More On Legal & Compliancefrom The Advisor's Professional Library
- Nothing but the Best Execution Along with the many other fiduciary obligations owed by RIAs, firms owe a duty to seek best execution of clients transactions. If they fail to do, RIAs violate Section 206 of the Investment Advisers Act.
- Disaster Recovery Plans and Succession Planning RIAs owe a fiduciary duty to clients to prepare for disasters and other contingencies. If an RIA does not have a disaster recovery plan, clients financial well-being may be jeopardized. RIAs should also engage in succession planning, ensuring a smooth transaction if an owner or principal leaves.
Following confirmation by the Senate on Aug. 1, Kara Stein was sworn in August 9 by SEC Chairwoman Mary Jo White as an SEC commissioner; Michael Piwowar, who was also confirmed Aug. 1, was sworn in Thursday. The two new commissioners, both of whom were staffers in Congress, replace Elisse Walter and Troy Paredes, respectively. The full Senate on Aug. 1 also confirmed White to a full term expiring June 5, 2019.
Stein (left), a Yale College graduate who also received her J.D. from Yale Law School, will be one of the designated Democrats on the SEC, along with Commissioner Luis Aguilar. She served as legal counsel and senior policy advisor to Sen. Jack Reed, D-R.I., from 2007 to 2009; as legal counsel to Sen. Reed from 1999 to 2000, and was a legislative assistant to now retired Sen. Chris Dodd, D-Conn., from 1997 to 1998.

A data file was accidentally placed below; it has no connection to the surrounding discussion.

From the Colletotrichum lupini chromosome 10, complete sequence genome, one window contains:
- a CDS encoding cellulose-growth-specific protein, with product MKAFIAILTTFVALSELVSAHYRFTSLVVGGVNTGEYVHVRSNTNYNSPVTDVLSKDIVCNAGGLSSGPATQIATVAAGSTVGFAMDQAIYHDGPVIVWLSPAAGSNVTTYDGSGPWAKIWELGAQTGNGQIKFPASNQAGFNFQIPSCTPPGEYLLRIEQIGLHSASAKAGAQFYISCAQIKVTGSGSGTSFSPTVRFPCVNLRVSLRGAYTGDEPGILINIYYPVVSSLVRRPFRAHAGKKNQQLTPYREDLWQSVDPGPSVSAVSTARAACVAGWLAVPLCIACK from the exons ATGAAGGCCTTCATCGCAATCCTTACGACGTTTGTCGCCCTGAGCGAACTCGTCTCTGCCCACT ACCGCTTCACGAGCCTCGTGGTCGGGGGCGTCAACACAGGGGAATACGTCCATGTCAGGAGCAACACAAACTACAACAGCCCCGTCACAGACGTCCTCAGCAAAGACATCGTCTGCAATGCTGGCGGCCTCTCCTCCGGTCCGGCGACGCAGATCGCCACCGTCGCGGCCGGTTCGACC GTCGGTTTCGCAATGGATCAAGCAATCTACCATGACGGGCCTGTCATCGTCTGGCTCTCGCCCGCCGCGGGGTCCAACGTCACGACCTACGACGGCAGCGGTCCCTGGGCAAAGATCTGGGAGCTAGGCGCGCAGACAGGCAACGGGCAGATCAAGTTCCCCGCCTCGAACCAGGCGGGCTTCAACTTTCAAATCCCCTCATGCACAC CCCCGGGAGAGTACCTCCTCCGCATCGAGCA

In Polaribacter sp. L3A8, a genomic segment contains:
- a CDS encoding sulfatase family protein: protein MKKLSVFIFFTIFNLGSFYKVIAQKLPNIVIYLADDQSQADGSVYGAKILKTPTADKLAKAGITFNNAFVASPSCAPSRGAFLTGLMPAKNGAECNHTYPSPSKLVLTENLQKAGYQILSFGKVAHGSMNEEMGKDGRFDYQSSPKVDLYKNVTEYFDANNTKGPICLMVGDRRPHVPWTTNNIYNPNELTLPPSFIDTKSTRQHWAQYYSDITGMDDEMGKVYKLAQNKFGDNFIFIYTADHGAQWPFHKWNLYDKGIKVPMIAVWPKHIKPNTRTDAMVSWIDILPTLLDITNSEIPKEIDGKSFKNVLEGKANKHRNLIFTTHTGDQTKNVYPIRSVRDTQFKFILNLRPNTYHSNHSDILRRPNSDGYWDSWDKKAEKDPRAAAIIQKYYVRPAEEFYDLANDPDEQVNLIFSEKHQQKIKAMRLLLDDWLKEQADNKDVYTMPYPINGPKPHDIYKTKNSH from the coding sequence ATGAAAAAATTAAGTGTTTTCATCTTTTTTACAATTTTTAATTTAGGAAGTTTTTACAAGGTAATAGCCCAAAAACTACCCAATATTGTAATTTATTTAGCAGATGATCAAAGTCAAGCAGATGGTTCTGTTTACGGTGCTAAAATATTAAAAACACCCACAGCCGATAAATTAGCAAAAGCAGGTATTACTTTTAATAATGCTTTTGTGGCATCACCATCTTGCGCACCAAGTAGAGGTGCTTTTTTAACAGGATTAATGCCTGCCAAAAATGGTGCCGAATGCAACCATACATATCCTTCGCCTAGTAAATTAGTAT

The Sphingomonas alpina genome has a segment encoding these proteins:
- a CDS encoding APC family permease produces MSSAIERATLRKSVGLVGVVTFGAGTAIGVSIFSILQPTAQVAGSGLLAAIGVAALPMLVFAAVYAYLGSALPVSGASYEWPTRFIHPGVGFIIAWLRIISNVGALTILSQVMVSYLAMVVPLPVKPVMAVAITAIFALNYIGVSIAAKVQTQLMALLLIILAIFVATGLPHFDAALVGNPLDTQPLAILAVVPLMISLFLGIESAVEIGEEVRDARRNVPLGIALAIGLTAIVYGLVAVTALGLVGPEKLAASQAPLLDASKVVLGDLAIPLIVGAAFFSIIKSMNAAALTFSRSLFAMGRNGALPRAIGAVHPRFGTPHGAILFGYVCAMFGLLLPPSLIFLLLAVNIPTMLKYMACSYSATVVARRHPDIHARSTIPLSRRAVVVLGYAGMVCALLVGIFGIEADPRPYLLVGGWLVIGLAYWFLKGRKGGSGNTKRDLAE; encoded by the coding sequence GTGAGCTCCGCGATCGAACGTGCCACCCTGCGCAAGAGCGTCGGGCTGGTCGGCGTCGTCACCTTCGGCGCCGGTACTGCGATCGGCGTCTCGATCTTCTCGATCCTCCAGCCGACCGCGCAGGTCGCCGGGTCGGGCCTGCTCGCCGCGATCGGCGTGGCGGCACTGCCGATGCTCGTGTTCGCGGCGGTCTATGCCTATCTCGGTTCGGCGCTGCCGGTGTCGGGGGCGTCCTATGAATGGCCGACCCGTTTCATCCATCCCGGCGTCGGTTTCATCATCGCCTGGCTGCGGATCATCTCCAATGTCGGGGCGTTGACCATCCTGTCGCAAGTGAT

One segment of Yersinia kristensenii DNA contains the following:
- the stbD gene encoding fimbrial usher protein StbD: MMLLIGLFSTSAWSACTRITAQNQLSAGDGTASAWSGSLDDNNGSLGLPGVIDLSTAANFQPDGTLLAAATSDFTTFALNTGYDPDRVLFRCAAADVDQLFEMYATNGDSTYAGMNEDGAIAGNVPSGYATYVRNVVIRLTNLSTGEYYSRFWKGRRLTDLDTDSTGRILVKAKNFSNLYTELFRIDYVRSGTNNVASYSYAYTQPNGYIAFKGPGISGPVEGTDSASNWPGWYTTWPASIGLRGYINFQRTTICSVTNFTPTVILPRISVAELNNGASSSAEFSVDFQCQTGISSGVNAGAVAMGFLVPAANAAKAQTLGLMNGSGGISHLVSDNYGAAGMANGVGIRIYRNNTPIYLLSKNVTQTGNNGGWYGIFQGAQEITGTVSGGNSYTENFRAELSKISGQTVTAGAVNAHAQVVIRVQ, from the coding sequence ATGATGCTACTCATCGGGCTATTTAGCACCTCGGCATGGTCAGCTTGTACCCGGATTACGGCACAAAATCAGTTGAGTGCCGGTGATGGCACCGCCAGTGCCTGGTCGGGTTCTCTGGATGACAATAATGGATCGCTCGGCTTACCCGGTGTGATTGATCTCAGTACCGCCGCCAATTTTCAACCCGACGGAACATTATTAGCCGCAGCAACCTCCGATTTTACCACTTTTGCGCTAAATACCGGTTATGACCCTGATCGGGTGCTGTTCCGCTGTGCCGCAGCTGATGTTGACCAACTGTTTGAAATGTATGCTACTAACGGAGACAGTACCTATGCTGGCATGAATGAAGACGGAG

Piwowar, who graduated with a B.A. from Penn State University, from which he also received his doctorate, also taught at Iowa State University. He will serve as one of the SEC’s Republicans, along with Daniel Gallagher. He has been chief economist for the Senate banking committee since 2009, and from 2008-2009 was a senior economist on the White House’s Council of Economic Advisers. He was also a Visiting Academic Scholar at the SEC from 2002-2004.
(In his Aug. 9 New York Times column, Floyd Norris argued that the new SEC commissioners were “effectively chosen by senior senators” on the banking committee, specifically, Sen. Michael Crapo, R-Idaho, in the case of Piwowar, and Reed in the case of Stein. Norris suggested that the provenance of putatively independent government agency commissioners result in increased political polarization in those agencies, making it difficult for the chairmen of federal agencies "to accomplish anything.”)
Separately, FINRA announced that at its general meeting on Aug. 6, its small firm and large firm members elected two governors, while a new public governor was named to its Board of Governors. Robert Keenan, CEO of St. Bernard Financial Services, a broker-dealer based in Russellville, Ark., was elected a small firm governor, while James Weddle, managing partner with Edward Jones, was reelected as a large firm governor.
Shelly Lazarus, former chairman and CEO of Ogilvy & Mather, was named to succeed Shirley Ann Jackson as a public governor on FINRA’s Board of Governors.
Four others were reappointed to the FINRA Board: John Brennan of Vanguard as an investment company affiliate, while serving as public governors are William Heyman, from The Travelers Cos, Inc.; John Schmidlin (retired but formerly with JPMorgan Chase), and Gary Stern, former president of the Federal Reserve Bank of Minneapolis.
Check out SEC Pressured by Pols in IRS-Like Controversy: WSJ on ThinkAdvisor.